I may be wrong, but I believe the logic is simple, if the arc is occurring in conduit, it won't start a fire, if it's in NM in a wall cavity, it will.

I don't follow THAT logic at all. If it were only to protect the wires, then why would aluminum flex, as well as PVC be specifically excluded? I don't understand why MC cable or conduit would suddenly make everything magically better. I honestly don't see the difference between MC and NM in this situation. I am trying to wrap my brain around why this would be a requirement. I mean, GFCI has no such requirement. You install a circuit in a kitchen and install a GFCI receptacle at the first box and then one or two secondary receptacles there is no requirement to make sure there is MC cable to the first outlet or use metallic boxes.

I understand the chasing all over the house for them being a negative but I think outside would be much worse. This is technically an addition to a house but it's like they've built a duplex out of an existing house but with only one service. I've already roughed everything in and about to trim out so I'm not suddenly going to add to my expense and install a sub-panel. Also, this is in a rural setting where there is no AHJ and there will be no inspections of any kind. I'm just trying to do everything best I can to the 2017 codes.

More than anything, I'm trying to fully understand this code requirement and the thinking behind it.
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Old 02-19-2017, 11:09 PM   #9
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Romex is basically unprotected from nails or screws that may come in contact with the wire therefore it could create an arc whereas MC has a much smaller chance of getting nicked by a nail or screw. Maybe this helps explain it?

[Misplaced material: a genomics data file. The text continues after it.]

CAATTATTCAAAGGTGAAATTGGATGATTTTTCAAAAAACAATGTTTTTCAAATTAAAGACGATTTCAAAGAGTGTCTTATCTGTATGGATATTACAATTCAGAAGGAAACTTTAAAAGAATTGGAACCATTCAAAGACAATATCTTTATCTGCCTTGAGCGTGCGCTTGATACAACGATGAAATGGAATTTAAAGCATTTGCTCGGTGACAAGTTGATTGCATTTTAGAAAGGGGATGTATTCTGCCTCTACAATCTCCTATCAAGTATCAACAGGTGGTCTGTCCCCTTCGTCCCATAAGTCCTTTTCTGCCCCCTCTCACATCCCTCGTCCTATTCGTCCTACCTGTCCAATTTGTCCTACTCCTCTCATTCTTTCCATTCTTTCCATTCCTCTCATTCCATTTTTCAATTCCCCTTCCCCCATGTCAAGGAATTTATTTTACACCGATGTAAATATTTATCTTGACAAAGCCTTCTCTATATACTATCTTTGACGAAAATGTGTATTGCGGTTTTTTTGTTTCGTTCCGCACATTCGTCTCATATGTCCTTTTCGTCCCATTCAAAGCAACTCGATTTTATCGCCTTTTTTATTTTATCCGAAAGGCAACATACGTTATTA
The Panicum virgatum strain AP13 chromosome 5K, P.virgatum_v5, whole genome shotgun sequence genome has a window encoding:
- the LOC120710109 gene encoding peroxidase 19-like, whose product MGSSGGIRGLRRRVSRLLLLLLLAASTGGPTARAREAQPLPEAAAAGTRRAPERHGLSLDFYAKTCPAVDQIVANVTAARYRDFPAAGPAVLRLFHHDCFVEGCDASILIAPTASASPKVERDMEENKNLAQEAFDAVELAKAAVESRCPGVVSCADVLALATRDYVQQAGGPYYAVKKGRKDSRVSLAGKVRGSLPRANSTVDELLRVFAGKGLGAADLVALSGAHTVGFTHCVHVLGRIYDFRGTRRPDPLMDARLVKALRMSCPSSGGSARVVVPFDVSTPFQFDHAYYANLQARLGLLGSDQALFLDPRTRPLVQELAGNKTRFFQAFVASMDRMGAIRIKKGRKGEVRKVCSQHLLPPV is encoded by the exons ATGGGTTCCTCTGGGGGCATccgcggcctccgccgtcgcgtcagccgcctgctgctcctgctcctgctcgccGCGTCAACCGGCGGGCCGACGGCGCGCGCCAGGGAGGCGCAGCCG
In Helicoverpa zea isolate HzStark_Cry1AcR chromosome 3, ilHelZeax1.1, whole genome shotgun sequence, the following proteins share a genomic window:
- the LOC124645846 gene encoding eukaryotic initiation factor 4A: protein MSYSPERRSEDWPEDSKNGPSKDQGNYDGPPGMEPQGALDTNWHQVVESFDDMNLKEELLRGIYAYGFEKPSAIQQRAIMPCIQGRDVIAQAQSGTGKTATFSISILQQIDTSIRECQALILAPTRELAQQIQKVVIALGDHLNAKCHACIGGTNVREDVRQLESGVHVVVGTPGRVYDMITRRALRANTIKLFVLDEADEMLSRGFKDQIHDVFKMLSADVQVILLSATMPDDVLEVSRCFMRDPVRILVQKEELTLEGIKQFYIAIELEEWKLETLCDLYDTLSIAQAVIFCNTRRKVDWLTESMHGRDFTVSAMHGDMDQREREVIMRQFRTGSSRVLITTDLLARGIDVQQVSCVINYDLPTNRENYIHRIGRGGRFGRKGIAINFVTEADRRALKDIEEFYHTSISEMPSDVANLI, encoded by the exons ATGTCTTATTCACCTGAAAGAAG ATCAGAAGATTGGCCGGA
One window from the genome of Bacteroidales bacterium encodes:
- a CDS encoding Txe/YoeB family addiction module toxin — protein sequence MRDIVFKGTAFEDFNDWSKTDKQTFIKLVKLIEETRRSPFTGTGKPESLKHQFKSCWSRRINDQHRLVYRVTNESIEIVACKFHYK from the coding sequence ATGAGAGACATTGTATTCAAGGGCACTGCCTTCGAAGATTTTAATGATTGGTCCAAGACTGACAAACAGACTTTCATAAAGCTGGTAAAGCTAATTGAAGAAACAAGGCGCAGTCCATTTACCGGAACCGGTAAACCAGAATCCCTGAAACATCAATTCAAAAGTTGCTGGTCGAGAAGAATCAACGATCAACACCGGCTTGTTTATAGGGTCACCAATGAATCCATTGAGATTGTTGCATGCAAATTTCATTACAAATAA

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Old 02-19-2017, 11:15 PM   #10
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Quote:
Originally Posted by GDS View Post
Romex is basically unprotected from nails or screws that may come in contact with the wire therefore it could create an arc whereas MC has a much smaller chance of getting nicked by a nail or screw. Maybe this helps explain it?
I rebut your statement with this:
http://i1152.photobucket.com/albums/...psfspvdh98.jpg
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Old 02-19-2017, 11:19 PM   #11
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Old 02-19-2017, 11:36 PM   #12
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Nothings perfectly safe. Suggest you talk to the code committee(s) if your
unhappy with the compromises they've come up with.
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Old 02-20-2017, 08:26 AM   #13
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We have had problems in the past. There was a lot of complaining and some states amended them out. We tried too. However with some negative press perhaps some change has occured. I haven't seen the strange problems that they (manufacturers) blame on us lately. I think you would be well off to wire normally. Pay attention to the make up of boxes during the finish stage. If you want to go an extra step of megging the circuits, before finish, not a bad idea.
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Old 02-20-2017, 04:03 PM   #14
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FWIW Are AFCI receptacles as large as the first GFIs? May have to oversize the box.
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Old 02-21-2017, 08:21 AM   #15
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The dual function ones I have seen had a bump on the backside. AFCI only about the size of a standard GFI. The Leviton ones I think are full sized bigger than their shallow GFCIs. I think at least for a while the Pass and Seymours were leviton. Their dual function versions seem to be their own at least externally. I haven't had a problem with newer construction done with plastic boxes in the last thirty years or so. More so with small metal boxes of old. Same trouble you'd run in to with GFI's. Carry some smart or slider boxes for retrofit.
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Old 02-21-2017, 08:41 AM   #16
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There are places for receptacles where they won't get obstructed by furniture (hallways, for example) but it's a valid point. You don't put them where there's a possibility they will be hidden. I fooled around with blank face receptacles at the panel to save a few bucks but it's generally not worth it.